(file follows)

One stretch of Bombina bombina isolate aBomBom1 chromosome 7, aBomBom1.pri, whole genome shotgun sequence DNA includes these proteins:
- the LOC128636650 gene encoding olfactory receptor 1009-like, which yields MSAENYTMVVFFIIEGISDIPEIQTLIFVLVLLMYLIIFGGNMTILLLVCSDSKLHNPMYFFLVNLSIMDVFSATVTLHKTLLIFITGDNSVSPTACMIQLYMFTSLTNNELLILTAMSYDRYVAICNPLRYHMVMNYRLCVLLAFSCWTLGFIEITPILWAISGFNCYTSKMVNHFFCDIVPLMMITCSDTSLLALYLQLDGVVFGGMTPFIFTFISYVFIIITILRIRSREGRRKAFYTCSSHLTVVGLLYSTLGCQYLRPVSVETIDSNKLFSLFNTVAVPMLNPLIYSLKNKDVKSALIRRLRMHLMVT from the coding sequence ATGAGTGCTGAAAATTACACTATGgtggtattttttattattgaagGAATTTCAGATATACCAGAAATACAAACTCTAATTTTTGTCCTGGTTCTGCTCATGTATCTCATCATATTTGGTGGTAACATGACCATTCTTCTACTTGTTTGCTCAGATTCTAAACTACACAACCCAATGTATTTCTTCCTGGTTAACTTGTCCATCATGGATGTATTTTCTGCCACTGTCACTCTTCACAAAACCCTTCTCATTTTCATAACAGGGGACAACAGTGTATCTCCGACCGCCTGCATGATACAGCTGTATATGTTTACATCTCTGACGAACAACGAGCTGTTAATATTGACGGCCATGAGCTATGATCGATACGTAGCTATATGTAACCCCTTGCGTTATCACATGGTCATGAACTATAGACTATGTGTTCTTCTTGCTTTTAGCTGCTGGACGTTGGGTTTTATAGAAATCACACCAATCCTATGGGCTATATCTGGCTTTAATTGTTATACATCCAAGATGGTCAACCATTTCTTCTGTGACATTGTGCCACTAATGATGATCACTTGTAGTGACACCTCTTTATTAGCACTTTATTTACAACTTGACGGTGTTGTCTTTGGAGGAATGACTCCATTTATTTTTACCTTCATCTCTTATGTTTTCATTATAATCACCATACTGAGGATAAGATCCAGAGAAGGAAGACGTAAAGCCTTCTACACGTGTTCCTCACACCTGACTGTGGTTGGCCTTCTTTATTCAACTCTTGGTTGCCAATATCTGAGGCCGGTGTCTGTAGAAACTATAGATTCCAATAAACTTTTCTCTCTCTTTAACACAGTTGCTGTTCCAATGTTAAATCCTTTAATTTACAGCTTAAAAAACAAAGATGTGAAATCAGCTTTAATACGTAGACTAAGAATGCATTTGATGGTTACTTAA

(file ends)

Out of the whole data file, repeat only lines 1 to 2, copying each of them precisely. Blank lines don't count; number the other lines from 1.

One stretch of Bombina bombina isolate aBomBom1 chromosome 7, aBomBom1.pri, whole genome shotgun sequence DNA includes these proteins:
- the LOC128636650 gene encoding olfactory receptor 1009-like, which yields MSAENYTMVVFFIIEGISDIPEIQTLIFVLVLLMYLIIFGGNMTILLLVCSDSKLHNPMYFFLVNLSIMDVFSATVTLHKTLLIFITGDNSVSPTACMIQLYMFTSLTNNELLILTAMSYDRYVAICNPLRYHMVMNYRLCVLLAFSCWTLGFIEITPILWAISGFNCYTSKMVNHFFCDIVPLMMITCSDTSLLALYLQLDGVVFGGMTPFIFTFISYVFIIITILRIRSREGRRKAFYTCSSHLTVVGLLYSTLGCQYLRPVSVETIDSNKLFSLFNTVAVPMLNPLIYSLKNKDVKSALIRRLRMHLMVT from the coding sequence ATGAGTGCTGAAAATTACACTATGgtggtattttttattattgaagGAATTTCAGATATACCAGAAATACAAACTCTAATTTTTGTCCTGGTTCTGCTCATGTATCTCATCATATTTGGTGGTAACATGACCATTCTTCTACTTGTTTGCTCAGATTCTAAACTACACAACCCAATGTATTTCTTCCTGGTTAACTTGTCCATCATGGATGTATTTTCTGCCACTGTCACTCTTCACAAAACCCTTCTCATTTTCATAACAGGGGACAACAGTGTATCTCCGACCGCCTGCATGATACAGCTGTATATGTTTACATCTCTGACGAACAACGAGCTGTTAATATTGACGGCCATGAGCTATGATCGATACGTAGCTATATGTAACCCCTTGCGTTATCACATGGTCATGAACTATAGACTATGTGTTCTTCTTGCTTTTAGCTGCTGGACGTTGGGTTTTATAGAAATCACACCAATCCTATGGGCTATATCTGGCTTTAATTGTTATACATCCAAGATGGTCAACCATTTCTTCTGTGACATTGTGCCACTAATGATGATCACTTGTAGTGACACCTCTTTATTAGCACTTTATTTACAACTTGACGGTGTTGTCTTTGGAGGAATGACTCCATTTATTTTTACCTTCATCTCTTATGTTTTCATTATAATCACCATACTGAGGATAAGATCCAGAGAAGGAAGACGTAAAGCCTTCTACACGTGTTCCTCACACCTGACTGTGGTTGGCCTTCTTTATTCAACTCTTGGTTGCCAATATCTGAGGCCGGTGTCTGTAGAAACTATAGATTCCAATAAACTTTTCTCTCTCTTTAACACAGTTGCTGTTCCAATGTTAAATCCTTTAATTTACAGCTTAAAAAACAAAGATGTGAAATCAGCTTTAATACGTAGACTAAGAATGCATTTGATGGTTACTTAA